What I like most about this book is its simplicity and straightforwardness. It’s always encouraging and is never didactic. Rather, it’s full of common-sense suggestions that can bring more meaning and fulfillment into a child’s life. I loved the first spread in which a little girl says she can’t find her phone (in her messy bedroom) and her friend offers to help her clean up. “Start small” is that first step, and it’s one I often use for myself and my kids. The difference in Letourneau’s before and after illustrations are as calming for a reader as being in the tidy room must feel for the two girls.

 

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Interior art from How to Change the World in 12 Easy Steps written by Peggy Porter Tierney and illustrated by Marie Letourneau, Tanglewood Publishing ©2021.

 

Not all of the examples presented are about doing good deeds. One of them says “Just be the best you that you can be.” Letourneau’s charming art shows a boy in a still life painting class content with the smiling-faced banana he’s finished painting while his classmates are still busy at work creating their own masterpieces. Another powerful two pages are devoted to forgiveness and how doing so can rid oneself of anger allowing more space for happiness. While this might be the most difficult concept for a child to integrate, it’s definitely one of the most rewarding. It was certainly Eva Mozes Kor’s overarching philosophy and what kept her going despite all the hardship she endured.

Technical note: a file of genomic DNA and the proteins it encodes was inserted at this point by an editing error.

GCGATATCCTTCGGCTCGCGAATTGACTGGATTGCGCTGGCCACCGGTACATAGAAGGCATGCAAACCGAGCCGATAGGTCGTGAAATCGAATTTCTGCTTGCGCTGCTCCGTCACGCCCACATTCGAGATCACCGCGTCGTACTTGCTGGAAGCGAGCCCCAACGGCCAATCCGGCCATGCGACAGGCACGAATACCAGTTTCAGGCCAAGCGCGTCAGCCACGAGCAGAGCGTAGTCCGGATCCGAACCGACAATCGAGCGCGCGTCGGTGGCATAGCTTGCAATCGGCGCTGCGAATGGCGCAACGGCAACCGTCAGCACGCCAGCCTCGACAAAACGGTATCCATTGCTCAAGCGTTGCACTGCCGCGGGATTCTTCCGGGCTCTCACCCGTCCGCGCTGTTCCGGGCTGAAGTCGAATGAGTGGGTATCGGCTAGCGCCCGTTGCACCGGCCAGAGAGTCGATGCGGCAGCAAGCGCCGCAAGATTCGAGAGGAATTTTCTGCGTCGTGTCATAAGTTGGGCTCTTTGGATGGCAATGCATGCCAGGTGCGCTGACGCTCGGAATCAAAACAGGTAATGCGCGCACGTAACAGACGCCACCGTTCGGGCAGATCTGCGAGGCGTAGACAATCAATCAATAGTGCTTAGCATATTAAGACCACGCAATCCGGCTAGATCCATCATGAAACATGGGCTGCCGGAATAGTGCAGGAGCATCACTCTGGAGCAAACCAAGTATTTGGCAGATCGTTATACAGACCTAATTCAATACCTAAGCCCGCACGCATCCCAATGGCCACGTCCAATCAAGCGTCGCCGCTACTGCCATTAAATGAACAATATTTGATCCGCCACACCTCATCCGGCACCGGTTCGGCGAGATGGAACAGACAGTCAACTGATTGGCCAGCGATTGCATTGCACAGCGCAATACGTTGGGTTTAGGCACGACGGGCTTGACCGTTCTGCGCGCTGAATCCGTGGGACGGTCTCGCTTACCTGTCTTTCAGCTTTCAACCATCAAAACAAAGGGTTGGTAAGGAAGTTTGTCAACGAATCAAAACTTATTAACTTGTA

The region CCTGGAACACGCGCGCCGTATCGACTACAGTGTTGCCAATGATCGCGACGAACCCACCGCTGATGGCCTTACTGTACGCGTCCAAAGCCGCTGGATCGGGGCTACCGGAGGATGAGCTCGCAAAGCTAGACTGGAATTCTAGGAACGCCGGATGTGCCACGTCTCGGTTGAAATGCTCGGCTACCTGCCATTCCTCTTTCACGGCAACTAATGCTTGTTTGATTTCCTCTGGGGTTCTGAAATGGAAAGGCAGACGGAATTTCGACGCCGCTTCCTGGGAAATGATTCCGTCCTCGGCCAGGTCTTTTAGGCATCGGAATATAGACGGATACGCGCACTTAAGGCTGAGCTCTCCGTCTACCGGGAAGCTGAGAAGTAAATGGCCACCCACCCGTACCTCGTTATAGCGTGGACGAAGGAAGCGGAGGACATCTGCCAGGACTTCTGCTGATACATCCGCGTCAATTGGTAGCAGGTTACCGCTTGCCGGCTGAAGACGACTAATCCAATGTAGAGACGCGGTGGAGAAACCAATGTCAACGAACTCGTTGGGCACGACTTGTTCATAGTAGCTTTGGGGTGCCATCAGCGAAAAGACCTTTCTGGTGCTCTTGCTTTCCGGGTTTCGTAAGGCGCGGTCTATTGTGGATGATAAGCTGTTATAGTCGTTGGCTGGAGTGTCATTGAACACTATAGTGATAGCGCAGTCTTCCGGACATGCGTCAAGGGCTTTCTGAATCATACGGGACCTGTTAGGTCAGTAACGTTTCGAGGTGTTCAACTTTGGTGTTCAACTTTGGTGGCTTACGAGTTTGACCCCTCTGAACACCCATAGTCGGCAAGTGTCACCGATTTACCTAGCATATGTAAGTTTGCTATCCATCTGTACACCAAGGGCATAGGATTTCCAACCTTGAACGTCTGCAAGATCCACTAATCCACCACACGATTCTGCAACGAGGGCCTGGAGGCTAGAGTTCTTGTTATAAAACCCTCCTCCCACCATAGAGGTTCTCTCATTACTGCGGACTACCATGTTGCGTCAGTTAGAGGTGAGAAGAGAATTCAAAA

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Interior art from How to Change the World in 12 Easy Steps written by Peggy Porter Tierney and illustrated by Marie Letourneau, Tanglewood Publishing ©2021.